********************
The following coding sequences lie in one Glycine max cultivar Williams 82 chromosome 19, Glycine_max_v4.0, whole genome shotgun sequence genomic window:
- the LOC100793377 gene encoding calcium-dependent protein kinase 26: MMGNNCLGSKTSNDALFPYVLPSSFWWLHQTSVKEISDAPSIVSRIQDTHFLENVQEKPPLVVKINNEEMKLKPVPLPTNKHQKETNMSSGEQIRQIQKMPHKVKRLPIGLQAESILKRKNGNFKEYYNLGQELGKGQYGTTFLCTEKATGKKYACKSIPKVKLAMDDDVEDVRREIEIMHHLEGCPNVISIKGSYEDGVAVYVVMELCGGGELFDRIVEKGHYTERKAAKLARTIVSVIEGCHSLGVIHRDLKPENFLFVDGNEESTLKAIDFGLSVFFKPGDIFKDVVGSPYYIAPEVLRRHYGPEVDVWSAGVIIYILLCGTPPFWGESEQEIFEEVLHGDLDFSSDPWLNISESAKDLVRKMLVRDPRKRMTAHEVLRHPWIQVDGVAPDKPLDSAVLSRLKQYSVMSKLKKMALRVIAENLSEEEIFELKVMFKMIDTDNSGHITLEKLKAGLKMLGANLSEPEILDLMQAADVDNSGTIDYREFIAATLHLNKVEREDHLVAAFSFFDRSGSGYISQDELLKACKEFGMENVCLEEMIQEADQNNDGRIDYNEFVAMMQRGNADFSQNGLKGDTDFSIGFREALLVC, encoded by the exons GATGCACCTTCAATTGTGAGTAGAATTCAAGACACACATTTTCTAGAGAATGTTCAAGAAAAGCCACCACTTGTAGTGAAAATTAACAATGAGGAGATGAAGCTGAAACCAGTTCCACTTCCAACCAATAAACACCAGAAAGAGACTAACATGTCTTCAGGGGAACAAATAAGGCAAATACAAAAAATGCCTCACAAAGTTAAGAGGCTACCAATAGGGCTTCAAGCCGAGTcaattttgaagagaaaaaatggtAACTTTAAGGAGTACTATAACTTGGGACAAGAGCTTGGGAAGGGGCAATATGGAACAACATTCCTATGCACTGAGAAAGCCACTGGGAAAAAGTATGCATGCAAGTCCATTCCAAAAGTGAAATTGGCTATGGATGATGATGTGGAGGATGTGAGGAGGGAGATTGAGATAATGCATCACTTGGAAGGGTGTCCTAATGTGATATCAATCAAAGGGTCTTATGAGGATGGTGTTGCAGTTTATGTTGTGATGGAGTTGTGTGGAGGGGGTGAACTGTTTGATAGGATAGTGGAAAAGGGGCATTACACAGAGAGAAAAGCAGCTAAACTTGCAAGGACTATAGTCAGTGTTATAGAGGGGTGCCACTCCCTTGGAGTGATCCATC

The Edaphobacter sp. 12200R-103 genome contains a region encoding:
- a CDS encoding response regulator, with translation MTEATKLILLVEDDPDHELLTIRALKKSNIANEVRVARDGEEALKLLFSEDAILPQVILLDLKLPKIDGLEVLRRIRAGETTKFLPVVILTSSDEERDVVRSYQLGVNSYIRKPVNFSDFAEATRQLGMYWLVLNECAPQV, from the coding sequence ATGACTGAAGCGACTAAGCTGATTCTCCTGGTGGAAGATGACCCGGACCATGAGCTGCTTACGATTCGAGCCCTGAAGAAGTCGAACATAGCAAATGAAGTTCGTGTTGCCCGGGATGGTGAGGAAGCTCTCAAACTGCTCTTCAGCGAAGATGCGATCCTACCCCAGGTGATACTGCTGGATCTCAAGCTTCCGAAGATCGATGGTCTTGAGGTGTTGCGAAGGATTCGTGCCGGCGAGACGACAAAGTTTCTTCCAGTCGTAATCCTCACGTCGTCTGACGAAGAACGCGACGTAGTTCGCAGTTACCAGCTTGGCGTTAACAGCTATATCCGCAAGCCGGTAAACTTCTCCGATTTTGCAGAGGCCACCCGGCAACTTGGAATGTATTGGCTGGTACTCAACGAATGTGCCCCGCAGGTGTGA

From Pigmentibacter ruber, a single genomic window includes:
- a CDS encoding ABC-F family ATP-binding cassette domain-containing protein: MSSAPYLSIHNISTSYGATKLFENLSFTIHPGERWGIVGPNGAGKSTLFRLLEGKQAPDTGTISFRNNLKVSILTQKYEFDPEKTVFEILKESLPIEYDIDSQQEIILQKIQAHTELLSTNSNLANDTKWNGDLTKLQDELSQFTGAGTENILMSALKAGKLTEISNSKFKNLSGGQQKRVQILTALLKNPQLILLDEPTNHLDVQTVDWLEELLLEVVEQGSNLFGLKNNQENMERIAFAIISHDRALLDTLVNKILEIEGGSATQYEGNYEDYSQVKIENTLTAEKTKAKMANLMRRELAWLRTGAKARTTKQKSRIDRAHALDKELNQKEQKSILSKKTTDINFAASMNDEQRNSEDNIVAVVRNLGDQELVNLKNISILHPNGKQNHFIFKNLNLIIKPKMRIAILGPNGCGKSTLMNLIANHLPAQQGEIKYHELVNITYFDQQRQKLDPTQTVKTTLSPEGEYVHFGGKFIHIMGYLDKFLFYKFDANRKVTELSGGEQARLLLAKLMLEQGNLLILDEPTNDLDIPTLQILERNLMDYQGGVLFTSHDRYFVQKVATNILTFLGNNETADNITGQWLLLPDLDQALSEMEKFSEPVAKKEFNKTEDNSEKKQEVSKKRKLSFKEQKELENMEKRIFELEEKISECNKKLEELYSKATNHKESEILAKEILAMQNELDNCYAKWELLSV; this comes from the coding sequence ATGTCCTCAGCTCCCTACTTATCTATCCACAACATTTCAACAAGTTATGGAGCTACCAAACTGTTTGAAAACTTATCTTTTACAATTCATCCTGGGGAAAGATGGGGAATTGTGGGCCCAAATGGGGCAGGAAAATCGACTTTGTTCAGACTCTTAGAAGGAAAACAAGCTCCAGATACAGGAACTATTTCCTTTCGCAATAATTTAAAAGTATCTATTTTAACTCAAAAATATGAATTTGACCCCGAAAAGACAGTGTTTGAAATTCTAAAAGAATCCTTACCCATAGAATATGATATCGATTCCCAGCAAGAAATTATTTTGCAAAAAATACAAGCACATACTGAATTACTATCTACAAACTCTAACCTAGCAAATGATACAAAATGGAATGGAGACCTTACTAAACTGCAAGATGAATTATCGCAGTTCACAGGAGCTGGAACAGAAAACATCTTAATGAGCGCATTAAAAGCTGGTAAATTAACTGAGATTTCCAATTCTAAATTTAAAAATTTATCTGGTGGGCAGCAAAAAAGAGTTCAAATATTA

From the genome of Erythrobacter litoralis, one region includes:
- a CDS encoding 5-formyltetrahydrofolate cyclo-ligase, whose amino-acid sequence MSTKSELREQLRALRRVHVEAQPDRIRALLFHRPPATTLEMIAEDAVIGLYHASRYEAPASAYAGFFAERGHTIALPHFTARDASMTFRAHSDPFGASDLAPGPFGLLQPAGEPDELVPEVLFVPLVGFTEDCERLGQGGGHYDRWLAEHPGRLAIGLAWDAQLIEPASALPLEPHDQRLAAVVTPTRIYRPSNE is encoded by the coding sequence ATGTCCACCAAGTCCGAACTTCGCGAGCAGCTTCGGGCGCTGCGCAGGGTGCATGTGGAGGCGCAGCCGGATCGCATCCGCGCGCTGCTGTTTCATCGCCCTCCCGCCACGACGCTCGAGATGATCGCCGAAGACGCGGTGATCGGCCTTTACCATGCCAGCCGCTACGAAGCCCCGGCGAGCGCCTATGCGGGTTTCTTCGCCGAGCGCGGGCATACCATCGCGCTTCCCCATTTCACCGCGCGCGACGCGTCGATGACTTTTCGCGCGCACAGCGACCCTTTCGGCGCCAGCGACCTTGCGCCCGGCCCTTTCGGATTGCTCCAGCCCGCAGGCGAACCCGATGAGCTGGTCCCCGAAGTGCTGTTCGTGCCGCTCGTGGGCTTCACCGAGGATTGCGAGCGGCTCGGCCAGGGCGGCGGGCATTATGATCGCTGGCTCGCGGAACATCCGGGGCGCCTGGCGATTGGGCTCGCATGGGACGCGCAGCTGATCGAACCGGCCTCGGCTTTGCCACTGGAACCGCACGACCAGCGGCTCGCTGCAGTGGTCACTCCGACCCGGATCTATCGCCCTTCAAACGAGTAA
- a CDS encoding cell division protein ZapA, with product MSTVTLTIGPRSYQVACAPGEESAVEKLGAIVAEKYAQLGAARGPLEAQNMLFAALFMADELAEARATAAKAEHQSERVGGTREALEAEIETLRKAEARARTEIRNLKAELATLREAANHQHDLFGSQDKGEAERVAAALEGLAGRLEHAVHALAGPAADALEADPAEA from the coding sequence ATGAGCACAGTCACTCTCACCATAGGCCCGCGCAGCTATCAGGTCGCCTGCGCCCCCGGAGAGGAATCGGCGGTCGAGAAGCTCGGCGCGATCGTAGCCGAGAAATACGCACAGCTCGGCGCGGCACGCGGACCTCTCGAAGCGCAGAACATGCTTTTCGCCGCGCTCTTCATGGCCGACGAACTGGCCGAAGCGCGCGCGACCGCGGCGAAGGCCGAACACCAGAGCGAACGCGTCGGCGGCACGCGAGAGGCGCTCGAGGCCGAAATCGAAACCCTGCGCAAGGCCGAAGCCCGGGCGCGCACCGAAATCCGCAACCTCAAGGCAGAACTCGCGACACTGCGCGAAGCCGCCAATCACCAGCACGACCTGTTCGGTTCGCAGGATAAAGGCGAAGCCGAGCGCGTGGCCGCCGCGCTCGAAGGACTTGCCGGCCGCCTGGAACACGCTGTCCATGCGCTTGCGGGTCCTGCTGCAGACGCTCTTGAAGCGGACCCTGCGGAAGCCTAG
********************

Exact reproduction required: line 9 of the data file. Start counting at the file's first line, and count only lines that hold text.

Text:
- a CDS encoding cell division protein ZapA, with product MSTVTLTIGPRSYQVACAPGEESAVEKLGAIVAEKYAQLGAARGPLEAQNMLFAALFMADELAEARATAAKAEHQSERVGGTREALEAEIETLRKAEARARTEIRNLKAELATLREAANHQHDLFGSQDKGEAERVAAALEGLAGRLEHAVHALAGPAADALEADPAEA from the coding sequence ATGAGCACAGTCACTCTCACCATAGGCCCGCGCAGCTATCAGGTCGCCTGCGCCCCCGGAGAGGAATCGGCGGTCGAGAAGCTCGGCGCGATCGTAGCCGAGAAATACGCACAGCTCGGCGCGGCACGCGGACCTCTCGAAGCGCAGAACATGCTTTTCGCCGCGCTCTTCATGGCCGACGAACTGGCCGAAGCGCGCGCGACCGCGGCGAAGGCCGAACACCAGAGCGAACGCGTCGGCGGCACGCGAGAGGCGCTCGAGGCCGAAATCGAAACCCTGCGCAAGGCCGAAGCCCGGGCGCGCACCGAAATCCGCAACCTCAAGGCAGAACTCGCGACACTGCGCGAAGCCGCCAATCACCAGCACGACCTGTTCGGTTCGCAGGATAAAGGCGAAGCCGAGCGCGTGGCCGCCGCGCTCGAAGGACTTGCCGGCCGCCTGGAACACGCTGTCCATGCGCTTGCGGGTCCTGCTGCAGACGCTCTTGAAGCGGACCCTGCGGAAGCCTAG